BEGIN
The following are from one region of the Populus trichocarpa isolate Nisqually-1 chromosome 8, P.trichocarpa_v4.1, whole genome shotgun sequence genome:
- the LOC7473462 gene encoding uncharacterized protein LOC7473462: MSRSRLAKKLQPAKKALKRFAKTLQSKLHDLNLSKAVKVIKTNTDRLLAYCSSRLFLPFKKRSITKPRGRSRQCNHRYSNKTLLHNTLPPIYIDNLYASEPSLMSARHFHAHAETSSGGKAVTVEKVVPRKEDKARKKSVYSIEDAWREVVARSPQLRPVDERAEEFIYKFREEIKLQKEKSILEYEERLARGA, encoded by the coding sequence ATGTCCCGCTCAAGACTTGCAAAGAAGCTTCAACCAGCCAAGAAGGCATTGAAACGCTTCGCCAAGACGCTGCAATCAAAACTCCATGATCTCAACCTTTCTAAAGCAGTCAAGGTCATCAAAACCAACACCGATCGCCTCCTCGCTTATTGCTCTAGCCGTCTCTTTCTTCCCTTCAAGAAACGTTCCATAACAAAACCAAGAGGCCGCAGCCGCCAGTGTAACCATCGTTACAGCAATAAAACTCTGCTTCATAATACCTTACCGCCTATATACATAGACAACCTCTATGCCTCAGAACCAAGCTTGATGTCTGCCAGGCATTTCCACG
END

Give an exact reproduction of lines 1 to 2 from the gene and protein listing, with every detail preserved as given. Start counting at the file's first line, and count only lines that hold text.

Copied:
The following are from one region of the Populus trichocarpa isolate Nisqually-1 chromosome 8, P.trichocarpa_v4.1, whole genome shotgun sequence genome:
- the LOC7473462 gene encoding uncharacterized protein LOC7473462: MSRSRLAKKLQPAKKALKRFAKTLQSKLHDLNLSKAVKVIKTNTDRLLAYCSSRLFLPFKKRSITKPRGRSRQCNHRYSNKTLLHNTLPPIYIDNLYASEPSLMSARHFHAHAETSSGGKAVTVEKVVPRKEDKARKKSVYSIEDAWREVVARSPQLRPVDERAEEFIYKFREEIKLQKEKSILEYEERLARGA, encoded by the coding sequence ATGTCCCGCTCAAGACTTGCAAAGAAGCTTCAACCAGCCAAGAAGGCATTGAAACGCTTCGCCAAGACGCTGCAATCAAAACTCCATGATCTCAACCTTTCTAAAGCAGTCAAGGTCATCAAAACCAACACCGATCGCCTCCTCGCTTATTGCTCTAGCCGTCTCTTTCTTCCCTTCAAGAAACGTTCCATAACAAAACCAAGAGGCCGCAGCCGCCAGTGTAACCATCGTTACAGCAATAAAACTCTGCTTCATAATACCTTACCGCCTATATACATAGACAACCTCTATGCCTCAGAACCAAGCTTGATGTCTGCCAGGCATTTCCACG